This article was originally published on Ferretbrain. I’ve backdated it to its original Ferretbrain publication date but it may have been edited and amended since its original appearance.
This article is, to an extent, old news. There has been a ridiculous amount of ink spilled on the subject of Conan ever since Robert E. Howard began writing about the guy. Over and over again, people have said some variation of what Jason Sanford says here – to paraphrase, that Howard was tediously and egregiously racist by our standards, and that perhaps we shouldn’t keep loudly recommending his work as being essential reading in the fantasy genre. And like clockwork, in come the weaksauce defences. At best, you get pieces like this, in which Jonathan Moeller at least acknowledges that Howard was a racist but tries to argue that what Sanford was proposing was censorship. (It isn’t. Shunning is not censorship. Sanford never argued that Howard’s works should be suppressed or banned from publication, but Moeller seems to regard refusing to positively promote Howard’s works as being the same thing as actively working to suppress them.) At worst, you have people proposing the most incredible arguments as to why, despite all appearances, Howard wasn’t that bad of a racist, and wasn’t even a sexist either. We’ve had some of that here in the past, and I suspect we’ll see more; certainly, it seems to be a law that if you criticise Howard on your SF/fantasy website, fanzine or other forum, his defenders will manifest to wheel out the same tired arguments in his defence.
But the fact remains that the Conan stories have been skewered before, repeatedly, and by people with far more standing to complain about them than I’ll ever have. What’s prompted me to step in here?
Well, first off, it seemed timely. Having reviewed the Conan movies fairly recently, and having had exchanges about Howard on here too, the subject was on my mind. It had been a while since I had reread the stories anyway. People might be interested in a review since there seem to be several reprints making their way onto the shelves in the wake of the movie remake. Why not?
Secondly, the series seems ideal subject matter for the Reading Canary, though in the reverse to the way I usually do these articles – rather than being an exercise in asking “where does this series end up losing what made it good in the first place?”, this has turned more into a “which Conan stories might almost have been OK if Howard had been able to shut up?” deal. A lot of the tales I simply cannot enjoy any more because of the racism and misogyny on display. On top of that, one has to confront the stark fact that Robert E. Howard just wasn’t that good of a writer a lot of the time – remember, these stories were cranked out quickly, for a market that was permanently hungry for new material, and aside from some of the longer stories there’s little sign of polish. Howard would regularly recycle plots or slap a new name on essentially the same supporting character (I lost count of the number of female leads who were Caucasian escapees from dark-skinned slavers), and generally cut corners in order to produce as much product as he could. When the stories are often shit, often bigoted, and fairly often both bigoted and shit, the question arises as to whether any of them are worthy of their reputation at all.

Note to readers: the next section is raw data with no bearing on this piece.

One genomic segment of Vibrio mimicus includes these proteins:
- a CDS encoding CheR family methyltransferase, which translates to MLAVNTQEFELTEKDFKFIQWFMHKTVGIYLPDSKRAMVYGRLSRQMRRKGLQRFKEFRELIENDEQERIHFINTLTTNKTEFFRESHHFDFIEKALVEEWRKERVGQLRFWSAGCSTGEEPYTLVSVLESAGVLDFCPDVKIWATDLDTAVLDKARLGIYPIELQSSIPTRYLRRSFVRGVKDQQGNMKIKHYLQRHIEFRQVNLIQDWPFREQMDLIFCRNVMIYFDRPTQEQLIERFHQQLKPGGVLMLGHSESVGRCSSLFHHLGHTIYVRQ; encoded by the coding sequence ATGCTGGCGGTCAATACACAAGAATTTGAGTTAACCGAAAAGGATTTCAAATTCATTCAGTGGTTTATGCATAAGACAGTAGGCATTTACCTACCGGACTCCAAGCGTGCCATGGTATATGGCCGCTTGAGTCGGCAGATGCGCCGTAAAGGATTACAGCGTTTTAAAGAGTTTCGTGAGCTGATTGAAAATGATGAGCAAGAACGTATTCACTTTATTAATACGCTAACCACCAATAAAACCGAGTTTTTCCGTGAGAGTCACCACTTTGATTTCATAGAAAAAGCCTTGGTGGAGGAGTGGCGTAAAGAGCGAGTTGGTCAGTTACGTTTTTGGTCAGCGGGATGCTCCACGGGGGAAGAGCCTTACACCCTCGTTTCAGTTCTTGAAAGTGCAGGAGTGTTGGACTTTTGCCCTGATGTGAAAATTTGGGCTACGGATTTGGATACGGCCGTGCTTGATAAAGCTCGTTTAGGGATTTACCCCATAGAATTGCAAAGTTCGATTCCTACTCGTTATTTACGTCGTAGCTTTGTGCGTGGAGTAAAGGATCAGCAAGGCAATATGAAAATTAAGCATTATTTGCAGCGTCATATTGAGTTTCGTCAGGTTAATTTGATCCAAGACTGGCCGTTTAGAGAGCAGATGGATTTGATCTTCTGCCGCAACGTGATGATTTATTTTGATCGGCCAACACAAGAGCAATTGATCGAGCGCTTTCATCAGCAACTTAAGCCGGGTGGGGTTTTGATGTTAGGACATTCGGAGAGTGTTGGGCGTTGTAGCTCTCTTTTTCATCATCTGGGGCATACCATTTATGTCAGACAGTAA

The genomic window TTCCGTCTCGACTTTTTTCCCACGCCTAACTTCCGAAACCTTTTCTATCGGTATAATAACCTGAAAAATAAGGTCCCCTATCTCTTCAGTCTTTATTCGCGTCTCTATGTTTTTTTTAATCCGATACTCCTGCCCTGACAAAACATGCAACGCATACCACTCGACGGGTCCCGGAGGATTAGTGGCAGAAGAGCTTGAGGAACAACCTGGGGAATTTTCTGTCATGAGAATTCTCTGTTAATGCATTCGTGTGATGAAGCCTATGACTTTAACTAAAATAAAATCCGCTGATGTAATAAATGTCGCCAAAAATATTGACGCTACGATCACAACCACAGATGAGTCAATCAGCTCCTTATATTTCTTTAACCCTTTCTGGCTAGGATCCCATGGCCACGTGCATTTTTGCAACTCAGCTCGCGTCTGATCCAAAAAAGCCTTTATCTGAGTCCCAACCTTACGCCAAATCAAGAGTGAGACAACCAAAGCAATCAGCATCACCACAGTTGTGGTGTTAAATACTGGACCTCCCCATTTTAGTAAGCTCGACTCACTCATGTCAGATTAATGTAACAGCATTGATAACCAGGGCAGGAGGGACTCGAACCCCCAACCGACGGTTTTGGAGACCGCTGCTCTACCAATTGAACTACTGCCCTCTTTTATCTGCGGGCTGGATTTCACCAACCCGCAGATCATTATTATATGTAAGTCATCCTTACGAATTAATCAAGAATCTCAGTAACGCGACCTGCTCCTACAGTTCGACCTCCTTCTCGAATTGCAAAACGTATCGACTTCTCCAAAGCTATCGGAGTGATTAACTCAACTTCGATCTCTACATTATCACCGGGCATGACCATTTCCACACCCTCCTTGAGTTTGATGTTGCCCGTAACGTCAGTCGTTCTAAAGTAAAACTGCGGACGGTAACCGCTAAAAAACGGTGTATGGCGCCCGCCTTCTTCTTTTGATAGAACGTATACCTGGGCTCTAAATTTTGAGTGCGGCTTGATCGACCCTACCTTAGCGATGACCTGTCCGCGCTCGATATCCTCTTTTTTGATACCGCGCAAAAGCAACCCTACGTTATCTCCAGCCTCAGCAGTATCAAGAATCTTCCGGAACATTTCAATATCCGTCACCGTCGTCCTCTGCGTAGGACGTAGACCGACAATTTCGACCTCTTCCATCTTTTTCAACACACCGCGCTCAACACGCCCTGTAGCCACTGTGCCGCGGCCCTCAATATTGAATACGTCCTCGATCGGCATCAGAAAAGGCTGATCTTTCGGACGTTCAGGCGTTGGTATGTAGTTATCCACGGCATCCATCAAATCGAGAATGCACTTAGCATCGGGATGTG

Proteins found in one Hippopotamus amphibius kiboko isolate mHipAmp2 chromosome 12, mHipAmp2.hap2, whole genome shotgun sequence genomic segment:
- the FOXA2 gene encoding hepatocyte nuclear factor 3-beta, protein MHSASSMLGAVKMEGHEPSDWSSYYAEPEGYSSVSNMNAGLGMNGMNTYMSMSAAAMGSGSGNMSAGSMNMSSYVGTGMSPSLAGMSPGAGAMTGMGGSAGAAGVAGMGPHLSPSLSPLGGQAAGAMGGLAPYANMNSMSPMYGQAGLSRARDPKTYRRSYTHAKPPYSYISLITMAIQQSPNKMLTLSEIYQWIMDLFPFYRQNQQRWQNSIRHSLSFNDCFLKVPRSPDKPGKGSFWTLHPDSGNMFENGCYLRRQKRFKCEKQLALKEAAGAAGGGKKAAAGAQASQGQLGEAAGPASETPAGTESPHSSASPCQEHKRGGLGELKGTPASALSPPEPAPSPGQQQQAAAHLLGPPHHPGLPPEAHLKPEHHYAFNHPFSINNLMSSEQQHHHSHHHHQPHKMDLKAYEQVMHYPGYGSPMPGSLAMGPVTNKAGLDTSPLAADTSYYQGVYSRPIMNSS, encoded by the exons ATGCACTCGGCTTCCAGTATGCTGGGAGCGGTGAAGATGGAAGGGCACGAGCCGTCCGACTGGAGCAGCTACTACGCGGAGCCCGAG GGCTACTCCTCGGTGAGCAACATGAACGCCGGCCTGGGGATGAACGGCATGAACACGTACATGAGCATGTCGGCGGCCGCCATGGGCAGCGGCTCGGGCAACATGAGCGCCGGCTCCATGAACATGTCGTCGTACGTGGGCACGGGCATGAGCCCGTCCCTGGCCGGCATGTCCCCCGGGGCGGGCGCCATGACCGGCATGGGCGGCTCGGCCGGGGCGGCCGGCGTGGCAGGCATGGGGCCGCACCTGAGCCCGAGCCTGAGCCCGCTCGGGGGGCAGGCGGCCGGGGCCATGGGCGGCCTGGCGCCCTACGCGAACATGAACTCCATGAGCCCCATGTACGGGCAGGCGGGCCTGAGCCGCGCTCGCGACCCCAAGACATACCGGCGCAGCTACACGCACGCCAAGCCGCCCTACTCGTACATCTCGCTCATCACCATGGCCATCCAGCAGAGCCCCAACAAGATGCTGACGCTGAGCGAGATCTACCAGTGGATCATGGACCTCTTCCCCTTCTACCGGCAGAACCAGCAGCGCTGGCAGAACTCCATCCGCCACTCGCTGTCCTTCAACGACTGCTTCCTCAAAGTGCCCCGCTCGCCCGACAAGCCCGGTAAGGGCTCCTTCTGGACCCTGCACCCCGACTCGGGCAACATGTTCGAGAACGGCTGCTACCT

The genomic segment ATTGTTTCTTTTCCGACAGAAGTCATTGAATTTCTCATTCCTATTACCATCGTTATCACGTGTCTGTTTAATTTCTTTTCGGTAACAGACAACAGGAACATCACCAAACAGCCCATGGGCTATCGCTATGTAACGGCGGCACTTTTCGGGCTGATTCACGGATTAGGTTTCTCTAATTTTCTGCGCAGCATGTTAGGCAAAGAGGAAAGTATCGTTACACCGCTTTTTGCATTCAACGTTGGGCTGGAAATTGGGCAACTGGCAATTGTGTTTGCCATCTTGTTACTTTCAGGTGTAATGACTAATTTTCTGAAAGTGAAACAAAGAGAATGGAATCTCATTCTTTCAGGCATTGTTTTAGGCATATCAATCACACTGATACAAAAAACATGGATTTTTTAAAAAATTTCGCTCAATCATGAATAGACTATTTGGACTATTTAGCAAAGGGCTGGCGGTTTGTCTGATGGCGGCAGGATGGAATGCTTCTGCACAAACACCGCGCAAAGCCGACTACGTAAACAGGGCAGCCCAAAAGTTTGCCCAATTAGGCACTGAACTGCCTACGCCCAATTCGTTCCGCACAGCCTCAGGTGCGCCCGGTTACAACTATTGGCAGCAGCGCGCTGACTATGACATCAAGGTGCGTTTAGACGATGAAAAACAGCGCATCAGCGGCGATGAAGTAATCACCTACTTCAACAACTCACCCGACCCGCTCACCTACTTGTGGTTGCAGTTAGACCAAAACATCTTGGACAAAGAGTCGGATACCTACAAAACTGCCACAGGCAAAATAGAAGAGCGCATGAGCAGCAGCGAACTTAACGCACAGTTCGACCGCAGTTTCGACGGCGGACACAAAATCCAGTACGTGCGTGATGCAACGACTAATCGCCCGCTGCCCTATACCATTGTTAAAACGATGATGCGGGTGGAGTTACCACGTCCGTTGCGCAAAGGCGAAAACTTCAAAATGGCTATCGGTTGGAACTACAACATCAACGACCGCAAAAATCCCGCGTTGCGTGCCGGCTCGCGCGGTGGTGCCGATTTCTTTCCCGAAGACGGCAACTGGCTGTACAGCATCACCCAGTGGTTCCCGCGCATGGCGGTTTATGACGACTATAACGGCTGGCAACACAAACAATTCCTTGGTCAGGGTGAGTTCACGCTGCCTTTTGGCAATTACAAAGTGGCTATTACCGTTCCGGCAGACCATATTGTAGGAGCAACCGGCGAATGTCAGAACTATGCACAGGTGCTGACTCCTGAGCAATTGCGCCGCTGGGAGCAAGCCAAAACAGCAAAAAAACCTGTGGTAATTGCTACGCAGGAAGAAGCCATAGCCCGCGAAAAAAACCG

Thirdly, I did this because in another life I might have been one of those defenders. I can remember reading the stories as a teenager and simply failing to notice the bigotry involved; I can also remember reading them again when somewhat older, and being able to recognise the bigotry but willing to argue that people should read the stories anyway because they were so influential and the quality shone through. Both are positions I regard with some embarrassment.
So, basically I am tilting at a windmill which already has a small forest of lances poking out of its sails for the sake of self-flagellating about my former bad taste. It’s more fun than it sounds, which is good because the Conan material is much less fun than I remember it being.
Obvious caveat: I’m a white man, so I have a thick woolly layer of privilege between me and a lot of the issues I talk about here. It’s entirely possible I give Howard an easy time in some places or don’t quite cut to the heart of what’s wrong in other places. I might even flip out at parts which aren’t actually that offensive in some places.
Oh, and trigger warning: racism and sexism aplenty in this stuff. Plus there’s one story which can be summarised as “Conan tries to rape someone and fails”, so yeah.
Continue reading “We Need To Talk About Conan”